WOLFEThey have just recently in the last few weeks responded to our petition and said they're going to do that. That's good news because it means that there will be parity or equity between generic companies and brand-name companies in terms of how easily they'll be able to change the label.
WOLFEAs a result of that, no longer will people who happen to be injured by a generic drug, not be allowed to sue because the company will not have the excuse, a legitimate excuse up to a point, that it was too difficult for them to change the label.
WOLFESo I think the big picture on generic drugs is in our book, "Worst Pills, Best Pills", and on our website WorstPills.org. Many of the drugs that we say are the best pills are the generic pills because the newer drugs we're very worried about.
WOLFEWe published an article in the Journal of American Medical Association a few years ago saying that in the first seven years that a drug is on the market, a new drug, it is much more likely to either be taken off the market or to be subject to a new black box warning about something that was either not revealed or known.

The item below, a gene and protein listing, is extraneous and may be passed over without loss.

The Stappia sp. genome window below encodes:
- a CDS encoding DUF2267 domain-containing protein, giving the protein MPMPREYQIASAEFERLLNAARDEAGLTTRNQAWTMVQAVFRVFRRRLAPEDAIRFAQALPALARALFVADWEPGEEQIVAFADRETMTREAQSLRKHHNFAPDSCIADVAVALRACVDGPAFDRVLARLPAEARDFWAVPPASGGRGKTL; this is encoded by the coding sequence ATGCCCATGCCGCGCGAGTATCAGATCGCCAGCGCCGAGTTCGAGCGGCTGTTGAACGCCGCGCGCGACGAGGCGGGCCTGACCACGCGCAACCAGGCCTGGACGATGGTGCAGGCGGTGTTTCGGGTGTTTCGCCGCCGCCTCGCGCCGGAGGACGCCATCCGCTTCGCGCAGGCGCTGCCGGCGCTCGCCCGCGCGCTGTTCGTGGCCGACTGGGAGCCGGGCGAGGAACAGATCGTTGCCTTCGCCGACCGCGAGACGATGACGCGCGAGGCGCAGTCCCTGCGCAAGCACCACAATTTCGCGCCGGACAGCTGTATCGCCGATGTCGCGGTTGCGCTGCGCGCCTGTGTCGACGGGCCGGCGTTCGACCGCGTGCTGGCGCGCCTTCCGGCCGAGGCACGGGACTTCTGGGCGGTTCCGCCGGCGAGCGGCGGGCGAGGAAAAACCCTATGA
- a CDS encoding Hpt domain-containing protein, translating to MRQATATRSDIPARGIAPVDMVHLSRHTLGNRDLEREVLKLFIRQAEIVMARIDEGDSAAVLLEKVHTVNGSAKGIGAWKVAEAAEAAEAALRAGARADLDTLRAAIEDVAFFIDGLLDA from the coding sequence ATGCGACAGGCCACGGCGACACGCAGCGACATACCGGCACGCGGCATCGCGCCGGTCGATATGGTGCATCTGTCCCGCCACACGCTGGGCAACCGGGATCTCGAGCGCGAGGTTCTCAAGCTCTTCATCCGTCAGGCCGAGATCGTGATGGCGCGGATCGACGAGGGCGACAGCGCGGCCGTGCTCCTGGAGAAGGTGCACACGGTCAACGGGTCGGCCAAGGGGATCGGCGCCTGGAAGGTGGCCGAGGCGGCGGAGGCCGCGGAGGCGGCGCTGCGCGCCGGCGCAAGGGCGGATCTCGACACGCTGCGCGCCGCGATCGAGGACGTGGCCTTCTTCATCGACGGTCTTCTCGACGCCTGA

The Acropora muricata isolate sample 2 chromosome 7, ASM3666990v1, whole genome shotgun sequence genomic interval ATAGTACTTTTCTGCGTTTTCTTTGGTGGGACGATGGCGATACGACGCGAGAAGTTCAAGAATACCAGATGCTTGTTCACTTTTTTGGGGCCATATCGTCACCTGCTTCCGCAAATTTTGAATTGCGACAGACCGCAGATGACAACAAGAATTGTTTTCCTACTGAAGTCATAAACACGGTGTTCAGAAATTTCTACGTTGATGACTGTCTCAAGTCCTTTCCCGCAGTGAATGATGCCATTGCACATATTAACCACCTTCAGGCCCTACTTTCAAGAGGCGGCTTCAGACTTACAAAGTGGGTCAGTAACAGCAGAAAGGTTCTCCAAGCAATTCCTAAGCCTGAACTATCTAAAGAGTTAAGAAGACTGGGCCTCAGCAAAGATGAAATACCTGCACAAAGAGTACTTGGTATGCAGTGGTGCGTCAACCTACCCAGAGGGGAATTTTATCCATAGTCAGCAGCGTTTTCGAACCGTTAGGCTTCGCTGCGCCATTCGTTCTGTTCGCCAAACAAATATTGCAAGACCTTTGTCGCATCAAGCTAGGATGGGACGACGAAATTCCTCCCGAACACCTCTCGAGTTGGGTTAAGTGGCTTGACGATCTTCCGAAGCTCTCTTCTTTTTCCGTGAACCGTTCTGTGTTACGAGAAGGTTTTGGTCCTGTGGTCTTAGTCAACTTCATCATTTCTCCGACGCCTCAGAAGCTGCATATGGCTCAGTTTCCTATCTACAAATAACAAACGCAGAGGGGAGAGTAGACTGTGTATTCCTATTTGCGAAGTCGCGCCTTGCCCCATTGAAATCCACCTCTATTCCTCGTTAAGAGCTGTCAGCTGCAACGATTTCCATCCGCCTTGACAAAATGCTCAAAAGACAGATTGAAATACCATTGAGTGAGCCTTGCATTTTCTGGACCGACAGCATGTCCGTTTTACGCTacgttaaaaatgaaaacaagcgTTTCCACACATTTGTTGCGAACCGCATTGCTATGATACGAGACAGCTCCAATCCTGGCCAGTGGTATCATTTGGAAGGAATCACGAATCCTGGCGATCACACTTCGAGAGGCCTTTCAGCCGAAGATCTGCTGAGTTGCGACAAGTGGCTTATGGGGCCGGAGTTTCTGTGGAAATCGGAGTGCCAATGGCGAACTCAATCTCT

WOLFESo we say don't use any new drug until it's been on the market for seven years unless it's a breakthrough drug, a cancer drug, a drug that really is different, has a unique benefit. That's okay. And so the default for our saying that is here is a generic drug. It's been on the market for 20, 30, 40 years. We know something about it. Yes, it has problems but yes, when the new problem comes up now the generic company will easily be able to change the label and keep people who are using generic drugs as informed about the risks as anyone else using other drugs are.
REHMAre you encouraged by the changes you've seen in the last 40 years as far as the drug industry is concerned?
WOLFELike everything else it's a mixed bag. For a while the FDA was getting better. They were being more vigilant. The people heading the drug division at the FDA I think were more careful, well informed but then with the funding coming from the industry it has gotten worse since 1992.
REHMDr. Sidney Wolfe, founder and senior advisor to Public Citizen. He's retired as director of health policy at Public Citizen, short break and right back.